WAYS TO CORRECT MUSCLE IMBALANCES
If you have muscles that are chronically tight, corrective flexibility exercise is a direct approach. You should perform these corrective flexibility exercises daily if possible.
Self-Myofascial Release (SMFR): Self-Myofascial Release is a form of massage that allows you to release the tension of your muscles by yourself. The best way to perform self-myofascial release is with a foam roller, but you can also use a massage ball, a medicine ball or even a hard ball. Place the tight body part on the foam roller. Apply pressure to the entire length of the muscle with the foam roller. Apply pressure to the tenderest spots for 20-30 seconds each. Make sure you perform each session on the foam roller before your static stretching.
Static Stretching: Static Stretching is the classic stretching technique and is used to help correct posture problems most efficiently. Hold your body in the position of "slight discomfort" for at least 20 seconds.
Active Isolated Stretching: The Active Isolated Stretching technique involves holding each stretch for only two seconds. This method of stretching is also known to work with the body's natural physiological makeup to improve circulation and increase the elasticity of muscle joints and fascia.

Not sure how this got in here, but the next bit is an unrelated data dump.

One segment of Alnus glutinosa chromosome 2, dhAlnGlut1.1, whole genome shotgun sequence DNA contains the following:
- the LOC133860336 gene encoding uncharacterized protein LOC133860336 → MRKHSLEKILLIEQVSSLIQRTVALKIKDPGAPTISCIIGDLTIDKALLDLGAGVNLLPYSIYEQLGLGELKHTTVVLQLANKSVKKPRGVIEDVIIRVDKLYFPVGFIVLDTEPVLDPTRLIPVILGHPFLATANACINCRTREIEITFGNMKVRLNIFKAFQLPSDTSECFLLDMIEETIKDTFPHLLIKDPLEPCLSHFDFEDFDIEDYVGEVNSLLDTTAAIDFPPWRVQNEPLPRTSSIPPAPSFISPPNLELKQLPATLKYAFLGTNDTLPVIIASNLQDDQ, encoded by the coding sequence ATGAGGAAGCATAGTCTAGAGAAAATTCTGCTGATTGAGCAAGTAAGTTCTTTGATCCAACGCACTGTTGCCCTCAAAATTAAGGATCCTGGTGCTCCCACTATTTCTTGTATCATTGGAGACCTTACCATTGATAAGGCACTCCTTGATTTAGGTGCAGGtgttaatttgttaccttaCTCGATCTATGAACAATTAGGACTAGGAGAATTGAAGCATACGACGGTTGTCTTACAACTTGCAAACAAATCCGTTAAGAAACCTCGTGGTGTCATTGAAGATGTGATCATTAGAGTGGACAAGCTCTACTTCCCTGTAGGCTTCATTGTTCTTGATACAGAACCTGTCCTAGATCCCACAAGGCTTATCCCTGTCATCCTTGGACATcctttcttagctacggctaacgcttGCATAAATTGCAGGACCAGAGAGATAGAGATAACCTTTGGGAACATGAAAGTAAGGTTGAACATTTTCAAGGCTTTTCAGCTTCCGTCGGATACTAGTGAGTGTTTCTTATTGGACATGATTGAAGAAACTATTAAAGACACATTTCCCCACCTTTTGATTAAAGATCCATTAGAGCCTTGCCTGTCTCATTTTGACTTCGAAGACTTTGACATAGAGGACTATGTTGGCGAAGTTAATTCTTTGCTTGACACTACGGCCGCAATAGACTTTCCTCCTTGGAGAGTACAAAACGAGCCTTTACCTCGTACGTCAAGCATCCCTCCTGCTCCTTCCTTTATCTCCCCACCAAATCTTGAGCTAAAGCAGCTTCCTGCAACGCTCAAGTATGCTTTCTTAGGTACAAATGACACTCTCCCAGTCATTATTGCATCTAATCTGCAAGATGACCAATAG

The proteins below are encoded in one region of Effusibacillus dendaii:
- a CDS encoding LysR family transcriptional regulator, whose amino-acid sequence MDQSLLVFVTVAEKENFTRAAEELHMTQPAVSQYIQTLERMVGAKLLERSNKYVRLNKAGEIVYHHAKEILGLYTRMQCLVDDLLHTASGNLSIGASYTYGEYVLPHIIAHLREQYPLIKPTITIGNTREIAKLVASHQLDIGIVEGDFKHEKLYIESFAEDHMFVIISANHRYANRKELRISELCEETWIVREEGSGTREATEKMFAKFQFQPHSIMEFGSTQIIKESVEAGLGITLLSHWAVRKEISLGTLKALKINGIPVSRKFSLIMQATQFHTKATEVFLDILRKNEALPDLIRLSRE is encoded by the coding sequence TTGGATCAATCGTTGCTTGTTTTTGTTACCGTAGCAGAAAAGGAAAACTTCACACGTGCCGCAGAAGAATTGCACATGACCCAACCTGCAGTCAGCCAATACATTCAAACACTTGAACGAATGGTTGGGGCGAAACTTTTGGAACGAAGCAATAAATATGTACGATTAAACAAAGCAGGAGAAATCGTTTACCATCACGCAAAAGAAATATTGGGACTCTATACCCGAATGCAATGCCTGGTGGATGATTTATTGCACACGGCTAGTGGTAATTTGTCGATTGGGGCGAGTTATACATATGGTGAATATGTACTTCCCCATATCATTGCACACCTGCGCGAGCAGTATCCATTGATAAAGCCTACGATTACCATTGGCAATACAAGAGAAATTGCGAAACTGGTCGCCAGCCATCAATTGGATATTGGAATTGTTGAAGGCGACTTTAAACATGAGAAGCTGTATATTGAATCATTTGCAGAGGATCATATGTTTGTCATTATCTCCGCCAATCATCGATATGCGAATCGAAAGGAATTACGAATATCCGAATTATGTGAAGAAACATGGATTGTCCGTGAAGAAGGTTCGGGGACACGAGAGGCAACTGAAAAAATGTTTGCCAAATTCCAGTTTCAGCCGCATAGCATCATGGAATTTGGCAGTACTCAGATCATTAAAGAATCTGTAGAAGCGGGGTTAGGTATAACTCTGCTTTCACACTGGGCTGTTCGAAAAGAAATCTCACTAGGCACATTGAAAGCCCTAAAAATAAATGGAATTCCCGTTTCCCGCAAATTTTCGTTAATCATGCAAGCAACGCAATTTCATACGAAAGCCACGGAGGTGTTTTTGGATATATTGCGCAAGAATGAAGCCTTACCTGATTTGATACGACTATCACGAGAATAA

Simple body weight exercises can be used to help eliminate any muscle imbalance that a student athlete might have. Main areas to concentrate on are the abdominals (upper and lower, internal and transverse), hip abductors/adductors, glutes (maximus, medius, and minimus), erector spinae, and calf muscles (gastrocnemius, soleus). To do this, concentrate on completing a high number of repetitions. Start with 15 per leg per exercise and work your way up to 50.
A massage therapist will use hands-on techniques including specific joint mobilization, manipulation, or soft tissue stretching to address any imbalance. A massage therapist can also prescribe specific exercises to help correct any imbalance.
Leg-length analysis can be used as a reliable indicator of nervous system involvement. Subluxation of the spinal bones causes a compensatory "functional" change in the length of a person's legs, and a chiropractor can use leg-length analysis to identify the imbalance and determine an appropriate corrective protocol.
Footwear does influence the impact and muscle stiffness to the lower extremity during running. It is best to replace running shoes every 4-6 months depending on mileage. A difference in shoe cushioning properties does not appear to be significant when deciding what type of shoes to wear. It is best to consult a running shoe specialist before purchasing shoes.
The relationship between biomechanics and injury is specific to each body part. Overall, poor mechanics of any body part will either increase the landing forces acting on the body or increase the work to be done by the muscles. Both increase the level of stress, which — depending on the individual and the amount of running — can become excessive and cause injury.
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- Cavanagh, P. (1990), Biomechanics of Distance Running. Human Kinetics.